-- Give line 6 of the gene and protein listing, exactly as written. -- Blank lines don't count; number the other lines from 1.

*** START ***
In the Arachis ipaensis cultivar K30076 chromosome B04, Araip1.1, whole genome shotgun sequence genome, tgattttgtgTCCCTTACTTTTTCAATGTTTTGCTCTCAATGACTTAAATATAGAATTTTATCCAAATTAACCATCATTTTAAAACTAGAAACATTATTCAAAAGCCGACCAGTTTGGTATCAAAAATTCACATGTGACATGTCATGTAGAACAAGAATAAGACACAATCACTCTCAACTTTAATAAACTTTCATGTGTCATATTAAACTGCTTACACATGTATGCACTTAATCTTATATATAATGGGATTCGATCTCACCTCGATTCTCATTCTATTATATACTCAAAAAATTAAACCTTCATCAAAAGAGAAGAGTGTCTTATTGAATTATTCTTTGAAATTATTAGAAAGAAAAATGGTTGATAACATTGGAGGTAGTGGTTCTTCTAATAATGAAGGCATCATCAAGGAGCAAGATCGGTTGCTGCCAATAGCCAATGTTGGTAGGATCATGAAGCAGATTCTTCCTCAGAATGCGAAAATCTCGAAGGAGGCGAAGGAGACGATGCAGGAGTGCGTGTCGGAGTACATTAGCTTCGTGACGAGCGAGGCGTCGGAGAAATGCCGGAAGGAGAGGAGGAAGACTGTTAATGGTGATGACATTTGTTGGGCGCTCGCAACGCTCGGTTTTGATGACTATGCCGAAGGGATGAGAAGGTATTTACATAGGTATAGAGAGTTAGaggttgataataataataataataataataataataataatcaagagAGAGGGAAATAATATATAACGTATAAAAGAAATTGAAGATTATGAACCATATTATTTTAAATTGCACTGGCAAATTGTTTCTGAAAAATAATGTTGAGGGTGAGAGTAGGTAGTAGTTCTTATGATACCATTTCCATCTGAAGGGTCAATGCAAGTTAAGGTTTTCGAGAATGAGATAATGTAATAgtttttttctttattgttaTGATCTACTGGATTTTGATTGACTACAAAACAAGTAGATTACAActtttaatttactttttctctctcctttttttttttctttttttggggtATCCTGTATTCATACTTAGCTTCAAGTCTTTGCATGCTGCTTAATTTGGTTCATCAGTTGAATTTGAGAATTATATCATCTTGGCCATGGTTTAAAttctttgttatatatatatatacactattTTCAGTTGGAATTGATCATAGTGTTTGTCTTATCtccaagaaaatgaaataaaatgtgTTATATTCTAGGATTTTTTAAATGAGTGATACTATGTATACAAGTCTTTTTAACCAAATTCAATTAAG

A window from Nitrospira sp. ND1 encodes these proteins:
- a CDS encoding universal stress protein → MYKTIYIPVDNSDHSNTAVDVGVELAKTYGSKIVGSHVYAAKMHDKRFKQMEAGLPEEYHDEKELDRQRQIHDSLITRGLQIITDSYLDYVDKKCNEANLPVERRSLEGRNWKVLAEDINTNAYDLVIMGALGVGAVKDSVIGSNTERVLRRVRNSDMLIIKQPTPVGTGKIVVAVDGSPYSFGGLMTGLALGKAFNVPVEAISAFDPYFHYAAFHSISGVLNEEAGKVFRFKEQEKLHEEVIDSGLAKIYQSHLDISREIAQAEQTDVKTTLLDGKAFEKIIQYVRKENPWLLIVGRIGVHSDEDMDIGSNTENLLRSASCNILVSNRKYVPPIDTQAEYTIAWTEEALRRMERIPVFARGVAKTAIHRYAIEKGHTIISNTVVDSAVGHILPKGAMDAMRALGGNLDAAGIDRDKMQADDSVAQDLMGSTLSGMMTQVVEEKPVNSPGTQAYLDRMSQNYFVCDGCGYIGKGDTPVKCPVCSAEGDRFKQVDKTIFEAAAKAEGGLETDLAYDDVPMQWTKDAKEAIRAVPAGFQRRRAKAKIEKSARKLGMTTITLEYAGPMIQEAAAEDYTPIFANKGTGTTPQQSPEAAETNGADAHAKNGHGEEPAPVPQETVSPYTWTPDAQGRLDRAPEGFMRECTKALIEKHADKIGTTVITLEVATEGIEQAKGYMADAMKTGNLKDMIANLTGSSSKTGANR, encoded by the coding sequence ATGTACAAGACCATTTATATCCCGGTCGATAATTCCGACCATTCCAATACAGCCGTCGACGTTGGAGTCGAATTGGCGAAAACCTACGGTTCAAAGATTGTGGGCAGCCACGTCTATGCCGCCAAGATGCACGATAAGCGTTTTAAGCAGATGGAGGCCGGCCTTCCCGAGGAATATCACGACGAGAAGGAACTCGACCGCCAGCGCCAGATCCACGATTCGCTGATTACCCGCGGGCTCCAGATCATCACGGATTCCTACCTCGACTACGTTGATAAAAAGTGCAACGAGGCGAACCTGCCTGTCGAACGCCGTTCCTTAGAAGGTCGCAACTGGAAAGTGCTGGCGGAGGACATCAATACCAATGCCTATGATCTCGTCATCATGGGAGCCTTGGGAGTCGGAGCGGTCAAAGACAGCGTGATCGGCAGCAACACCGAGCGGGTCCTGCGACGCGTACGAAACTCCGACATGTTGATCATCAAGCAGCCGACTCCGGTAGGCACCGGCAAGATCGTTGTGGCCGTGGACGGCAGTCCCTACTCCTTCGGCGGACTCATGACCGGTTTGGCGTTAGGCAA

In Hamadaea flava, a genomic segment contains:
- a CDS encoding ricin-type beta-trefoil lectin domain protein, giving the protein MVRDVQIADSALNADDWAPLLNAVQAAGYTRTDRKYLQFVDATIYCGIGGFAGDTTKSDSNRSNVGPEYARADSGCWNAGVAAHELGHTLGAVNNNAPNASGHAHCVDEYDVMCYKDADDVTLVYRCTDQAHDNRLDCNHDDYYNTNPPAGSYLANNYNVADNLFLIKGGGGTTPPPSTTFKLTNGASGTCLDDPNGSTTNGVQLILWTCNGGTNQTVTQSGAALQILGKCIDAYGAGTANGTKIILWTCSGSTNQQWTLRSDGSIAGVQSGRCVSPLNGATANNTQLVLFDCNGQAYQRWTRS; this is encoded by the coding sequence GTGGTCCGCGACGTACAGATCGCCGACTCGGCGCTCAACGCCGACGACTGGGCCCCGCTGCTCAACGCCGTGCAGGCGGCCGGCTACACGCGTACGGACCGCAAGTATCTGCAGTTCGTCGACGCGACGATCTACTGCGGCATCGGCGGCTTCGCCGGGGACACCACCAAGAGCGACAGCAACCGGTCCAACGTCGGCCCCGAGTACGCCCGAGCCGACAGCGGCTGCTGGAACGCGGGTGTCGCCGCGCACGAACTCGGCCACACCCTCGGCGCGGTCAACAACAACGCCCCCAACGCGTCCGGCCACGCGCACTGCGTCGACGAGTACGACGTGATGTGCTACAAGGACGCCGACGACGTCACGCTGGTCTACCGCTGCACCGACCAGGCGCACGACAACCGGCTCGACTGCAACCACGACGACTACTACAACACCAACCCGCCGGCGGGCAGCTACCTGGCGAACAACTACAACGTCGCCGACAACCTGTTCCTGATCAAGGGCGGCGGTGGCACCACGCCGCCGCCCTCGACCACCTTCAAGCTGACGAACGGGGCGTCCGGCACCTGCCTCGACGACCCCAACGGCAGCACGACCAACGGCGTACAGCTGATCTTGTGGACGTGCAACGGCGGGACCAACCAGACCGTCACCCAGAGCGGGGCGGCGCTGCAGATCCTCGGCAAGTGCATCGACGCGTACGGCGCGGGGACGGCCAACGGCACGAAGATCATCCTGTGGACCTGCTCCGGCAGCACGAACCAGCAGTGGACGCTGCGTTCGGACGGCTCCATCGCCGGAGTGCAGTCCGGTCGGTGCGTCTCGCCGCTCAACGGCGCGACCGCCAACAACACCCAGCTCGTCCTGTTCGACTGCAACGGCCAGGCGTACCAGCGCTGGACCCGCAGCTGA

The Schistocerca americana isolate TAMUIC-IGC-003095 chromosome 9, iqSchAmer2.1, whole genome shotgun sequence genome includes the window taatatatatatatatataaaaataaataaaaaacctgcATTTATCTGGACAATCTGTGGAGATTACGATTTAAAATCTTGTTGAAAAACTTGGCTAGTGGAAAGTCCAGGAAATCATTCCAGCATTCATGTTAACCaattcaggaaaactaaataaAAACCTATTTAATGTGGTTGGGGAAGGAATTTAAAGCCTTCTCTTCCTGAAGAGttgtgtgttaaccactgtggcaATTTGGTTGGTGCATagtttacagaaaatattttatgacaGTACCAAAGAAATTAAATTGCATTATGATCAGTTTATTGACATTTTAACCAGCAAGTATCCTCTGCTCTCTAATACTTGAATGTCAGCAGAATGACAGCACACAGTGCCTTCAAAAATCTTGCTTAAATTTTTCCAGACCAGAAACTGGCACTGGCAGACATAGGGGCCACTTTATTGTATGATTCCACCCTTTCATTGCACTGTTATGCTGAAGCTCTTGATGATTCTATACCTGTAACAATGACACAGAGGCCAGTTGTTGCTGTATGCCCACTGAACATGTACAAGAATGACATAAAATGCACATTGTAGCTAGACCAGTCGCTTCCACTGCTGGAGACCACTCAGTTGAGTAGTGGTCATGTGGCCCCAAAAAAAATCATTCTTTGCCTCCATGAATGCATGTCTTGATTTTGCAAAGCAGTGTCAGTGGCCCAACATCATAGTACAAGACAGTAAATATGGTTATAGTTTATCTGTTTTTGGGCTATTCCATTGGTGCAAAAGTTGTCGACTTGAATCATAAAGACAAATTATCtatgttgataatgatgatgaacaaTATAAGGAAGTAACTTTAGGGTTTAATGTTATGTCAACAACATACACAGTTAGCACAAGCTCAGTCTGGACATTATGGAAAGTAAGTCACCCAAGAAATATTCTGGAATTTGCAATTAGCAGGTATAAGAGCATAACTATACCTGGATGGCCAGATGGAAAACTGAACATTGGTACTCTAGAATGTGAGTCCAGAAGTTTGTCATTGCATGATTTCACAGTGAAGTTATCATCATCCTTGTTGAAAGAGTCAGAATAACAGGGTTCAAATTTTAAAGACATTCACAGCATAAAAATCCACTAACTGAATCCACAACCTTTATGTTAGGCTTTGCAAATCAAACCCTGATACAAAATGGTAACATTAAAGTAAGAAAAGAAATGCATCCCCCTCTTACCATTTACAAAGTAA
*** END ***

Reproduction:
The Schistocerca americana isolate TAMUIC-IGC-003095 chromosome 9, iqSchAmer2.1, whole genome shotgun sequence genome includes the window taatatatatatatatataaaaataaataaaaaacctgcATTTATCTGGACAATCTGTGGAGATTACGATTTAAAATCTTGTTGAAAAACTTGGCTAGTGGAAAGTCCAGGAAATCATTCCAGCATTCATGTTAACCaattcaggaaaactaaataaAAACCTATTTAATGTGGTTGGGGAAGGAATTTAAAGCCTTCTCTTCCTGAAGAGttgtgtgttaaccactgtggcaATTTGGTTGGTGCATagtttacagaaaatattttatgacaGTACCAAAGAAATTAAATTGCATTATGATCAGTTTATTGACATTTTAACCAGCAAGTATCCTCTGCTCTCTAATACTTGAATGTCAGCAGAATGACAGCACACAGTGCCTTCAAAAATCTTGCTTAAATTTTTCCAGACCAGAAACTGGCACTGGCAGACATAGGGGCCACTTTATTGTATGATTCCACCCTTTCATTGCACTGTTATGCTGAAGCTCTTGATGATTCTATACCTGTAACAATGACACAGAGGCCAGTTGTTGCTGTATGCCCACTGAACATGTACAAGAATGACATAAAATGCACATTGTAGCTAGACCAGTCGCTTCCACTGCTGGAGACCACTCAGTTGAGTAGTGGTCATGTGGCCCCAAAAAAAATCATTCTTTGCCTCCATGAATGCATGTCTTGATTTTGCAAAGCAGTGTCAGTGGCCCAACATCATAGTACAAGACAGTAAATATGGTTATAGTTTATCTGTTTTTGGGCTATTCCATTGGTGCAAAAGTTGTCGACTTGAATCATAAAGACAAATTATCtatgttgataatgatgatgaacaaTATAAGGAAGTAACTTTAGGGTTTAATGTTATGTCAACAACATACACAGTTAGCACAAGCTCAGTCTGGACATTATGGAAAGTAAGTCACCCAAGAAATATTCTGGAATTTGCAATTAGCAGGTATAAGAGCATAACTATACCTGGATGGCCAGATGGAAAACTGAACATTGGTACTCTAGAATGTGAGTCCAGAAGTTTGTCATTGCATGATTTCACAGTGAAGTTATCATCATCCTTGTTGAAAGAGTCAGAATAACAGGGTTCAAATTTTAAAGACATTCACAGCATAAAAATCCACTAACTGAATCCACAACCTTTATGTTAGGCTTTGCAAATCAAACCCTGATACAAAATGGTAACATTAAAGTAAGAAAAGAAATGCATCCCCCTCTTACCATTTACAAAGTAA